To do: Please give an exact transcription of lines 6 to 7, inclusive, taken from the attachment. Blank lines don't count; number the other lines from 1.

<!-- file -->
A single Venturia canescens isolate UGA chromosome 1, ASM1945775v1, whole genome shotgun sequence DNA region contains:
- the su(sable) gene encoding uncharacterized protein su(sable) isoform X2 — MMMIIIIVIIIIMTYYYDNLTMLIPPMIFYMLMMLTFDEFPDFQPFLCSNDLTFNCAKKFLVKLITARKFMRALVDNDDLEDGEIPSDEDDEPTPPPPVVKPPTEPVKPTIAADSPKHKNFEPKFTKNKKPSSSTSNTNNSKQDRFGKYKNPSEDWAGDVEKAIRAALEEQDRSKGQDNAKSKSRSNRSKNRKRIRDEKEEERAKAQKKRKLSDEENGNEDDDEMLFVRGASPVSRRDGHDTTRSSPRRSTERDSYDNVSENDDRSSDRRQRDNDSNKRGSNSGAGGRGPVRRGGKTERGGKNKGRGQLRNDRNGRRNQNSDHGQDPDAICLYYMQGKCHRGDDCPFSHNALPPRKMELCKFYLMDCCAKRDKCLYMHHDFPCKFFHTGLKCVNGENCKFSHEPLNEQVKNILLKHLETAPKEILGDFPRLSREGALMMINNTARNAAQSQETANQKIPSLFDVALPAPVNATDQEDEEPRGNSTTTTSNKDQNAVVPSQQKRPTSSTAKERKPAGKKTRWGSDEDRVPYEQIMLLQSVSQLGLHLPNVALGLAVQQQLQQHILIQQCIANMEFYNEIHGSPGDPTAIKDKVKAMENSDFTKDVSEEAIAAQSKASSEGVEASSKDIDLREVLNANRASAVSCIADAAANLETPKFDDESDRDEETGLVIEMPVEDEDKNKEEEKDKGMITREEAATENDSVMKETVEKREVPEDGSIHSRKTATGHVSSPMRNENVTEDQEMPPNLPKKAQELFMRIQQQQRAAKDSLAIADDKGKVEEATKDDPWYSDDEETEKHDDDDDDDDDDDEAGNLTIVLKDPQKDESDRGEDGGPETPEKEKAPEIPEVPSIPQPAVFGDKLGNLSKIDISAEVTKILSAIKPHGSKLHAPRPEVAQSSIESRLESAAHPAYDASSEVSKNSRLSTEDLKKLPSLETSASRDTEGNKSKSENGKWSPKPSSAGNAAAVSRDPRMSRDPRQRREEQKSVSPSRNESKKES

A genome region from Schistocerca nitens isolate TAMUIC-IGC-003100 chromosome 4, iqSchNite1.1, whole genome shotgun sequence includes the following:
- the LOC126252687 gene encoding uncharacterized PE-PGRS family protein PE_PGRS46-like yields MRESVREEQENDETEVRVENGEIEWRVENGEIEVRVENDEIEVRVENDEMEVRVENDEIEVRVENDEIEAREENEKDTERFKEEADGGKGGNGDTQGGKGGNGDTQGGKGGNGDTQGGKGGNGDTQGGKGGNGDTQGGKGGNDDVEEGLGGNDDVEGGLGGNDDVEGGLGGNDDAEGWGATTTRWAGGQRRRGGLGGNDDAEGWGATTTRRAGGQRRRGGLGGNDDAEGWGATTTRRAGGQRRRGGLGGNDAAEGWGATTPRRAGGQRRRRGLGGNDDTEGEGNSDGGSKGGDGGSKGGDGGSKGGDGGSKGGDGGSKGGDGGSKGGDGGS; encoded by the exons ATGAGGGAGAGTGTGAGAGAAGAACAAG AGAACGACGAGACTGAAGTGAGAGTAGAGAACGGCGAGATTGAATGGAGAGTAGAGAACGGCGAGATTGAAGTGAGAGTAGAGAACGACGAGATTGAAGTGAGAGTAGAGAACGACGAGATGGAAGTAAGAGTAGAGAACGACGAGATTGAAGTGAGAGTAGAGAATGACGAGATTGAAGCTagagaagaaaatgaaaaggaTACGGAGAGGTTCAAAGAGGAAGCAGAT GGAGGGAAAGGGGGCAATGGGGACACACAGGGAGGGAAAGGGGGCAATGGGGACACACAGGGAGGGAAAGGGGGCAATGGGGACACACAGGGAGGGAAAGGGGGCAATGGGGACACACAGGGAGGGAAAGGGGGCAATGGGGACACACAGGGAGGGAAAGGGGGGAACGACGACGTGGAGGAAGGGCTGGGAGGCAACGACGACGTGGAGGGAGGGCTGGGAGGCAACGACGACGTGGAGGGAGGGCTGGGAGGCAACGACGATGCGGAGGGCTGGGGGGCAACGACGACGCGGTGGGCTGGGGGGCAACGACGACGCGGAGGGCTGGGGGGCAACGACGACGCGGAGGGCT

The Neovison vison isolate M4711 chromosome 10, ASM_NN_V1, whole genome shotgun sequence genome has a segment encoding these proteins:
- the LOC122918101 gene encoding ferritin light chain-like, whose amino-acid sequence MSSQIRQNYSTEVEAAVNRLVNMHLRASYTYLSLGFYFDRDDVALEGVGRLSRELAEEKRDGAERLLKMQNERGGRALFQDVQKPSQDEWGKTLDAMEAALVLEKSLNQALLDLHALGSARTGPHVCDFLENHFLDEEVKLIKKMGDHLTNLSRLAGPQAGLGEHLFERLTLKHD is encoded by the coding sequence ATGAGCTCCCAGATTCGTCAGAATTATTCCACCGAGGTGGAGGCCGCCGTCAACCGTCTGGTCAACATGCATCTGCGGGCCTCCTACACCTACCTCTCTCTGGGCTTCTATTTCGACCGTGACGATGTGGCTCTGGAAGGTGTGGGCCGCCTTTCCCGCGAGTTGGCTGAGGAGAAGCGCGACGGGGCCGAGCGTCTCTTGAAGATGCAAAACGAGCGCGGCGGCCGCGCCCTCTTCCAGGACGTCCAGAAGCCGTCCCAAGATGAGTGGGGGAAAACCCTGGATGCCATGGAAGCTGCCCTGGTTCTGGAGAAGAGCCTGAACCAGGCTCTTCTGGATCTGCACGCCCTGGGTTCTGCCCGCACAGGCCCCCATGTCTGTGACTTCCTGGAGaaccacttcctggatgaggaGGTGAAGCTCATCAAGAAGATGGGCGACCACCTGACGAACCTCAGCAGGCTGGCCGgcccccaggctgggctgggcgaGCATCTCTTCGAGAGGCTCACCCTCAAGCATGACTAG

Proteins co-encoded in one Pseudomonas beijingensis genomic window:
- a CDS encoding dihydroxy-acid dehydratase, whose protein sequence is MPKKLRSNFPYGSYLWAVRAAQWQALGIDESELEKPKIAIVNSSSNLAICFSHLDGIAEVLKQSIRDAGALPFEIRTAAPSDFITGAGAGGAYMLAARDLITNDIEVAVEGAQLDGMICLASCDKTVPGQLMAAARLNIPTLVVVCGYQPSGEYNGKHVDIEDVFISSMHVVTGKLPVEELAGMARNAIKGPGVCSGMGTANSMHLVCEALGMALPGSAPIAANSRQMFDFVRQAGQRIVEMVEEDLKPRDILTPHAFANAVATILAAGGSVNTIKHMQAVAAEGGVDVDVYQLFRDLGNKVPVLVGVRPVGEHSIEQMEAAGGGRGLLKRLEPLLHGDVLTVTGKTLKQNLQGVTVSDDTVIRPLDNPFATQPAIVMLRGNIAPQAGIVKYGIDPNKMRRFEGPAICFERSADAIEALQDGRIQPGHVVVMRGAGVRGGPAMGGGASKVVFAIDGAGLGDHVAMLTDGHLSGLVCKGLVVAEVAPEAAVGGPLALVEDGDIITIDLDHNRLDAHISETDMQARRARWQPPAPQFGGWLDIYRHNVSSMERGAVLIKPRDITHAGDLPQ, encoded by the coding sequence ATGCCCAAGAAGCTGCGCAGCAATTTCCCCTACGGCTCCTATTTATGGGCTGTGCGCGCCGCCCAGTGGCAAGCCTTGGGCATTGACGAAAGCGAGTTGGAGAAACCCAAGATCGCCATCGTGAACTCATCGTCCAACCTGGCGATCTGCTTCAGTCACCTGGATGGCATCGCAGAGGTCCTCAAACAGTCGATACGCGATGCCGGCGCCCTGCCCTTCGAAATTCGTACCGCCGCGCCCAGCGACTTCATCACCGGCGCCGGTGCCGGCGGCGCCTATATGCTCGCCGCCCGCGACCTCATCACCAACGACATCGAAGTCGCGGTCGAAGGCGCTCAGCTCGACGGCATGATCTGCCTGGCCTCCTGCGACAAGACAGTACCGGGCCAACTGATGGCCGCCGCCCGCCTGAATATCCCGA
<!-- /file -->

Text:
- the LOC122918101 gene encoding ferritin light chain-like, whose amino-acid sequence MSSQIRQNYSTEVEAAVNRLVNMHLRASYTYLSLGFYFDRDDVALEGVGRLSRELAEEKRDGAERLLKMQNERGGRALFQDVQKPSQDEWGKTLDAMEAALVLEKSLNQALLDLHALGSARTGPHVCDFLENHFLDEEVKLIKKMGDHLTNLSRLAGPQAGLGEHLFERLTLKHD is encoded by the coding sequence ATGAGCTCCCAGATTCGTCAGAATTATTCCACCGAGGTGGAGGCCGCCGTCAACCGTCTGGTCAACATGCATCTGCGGGCCTCCTACACCTACCTCTCTCTGGGCTTCTATTTCGACCGTGACGATGTGGCTCTGGAAGGTGTGGGCCGCCTTTCCCGCGAGTTGGCTGAGGAGAAGCGCGACGGGGCCGAGCGTCTCTTGAAGATGCAAAACGAGCGCGGCGGCCGCGCCCTCTTCCAGGACGTCCAGAAGCCGTCCCAAGATGAGTGGGGGAAAACCCTGGATGCCATGGAAGCTGCCCTGGTTCTGGAGAAGAGCCTGAACCAGGCTCTTCTGGATCTGCACGCCCTGGGTTCTGCCCGCACAGGCCCCCATGTCTGTGACTTCCTGGAGaaccacttcctggatgaggaGGTGAAGCTCATCAAGAAGATGGGCGACCACCTGACGAACCTCAGCAGGCTGGCCGgcccccaggctgggctgggcgaGCATCTCTTCGAGAGGCTCACCCTCAAGCATGACTAG

Proteins co-encoded in one Pseudomonas beijingensis genomic window: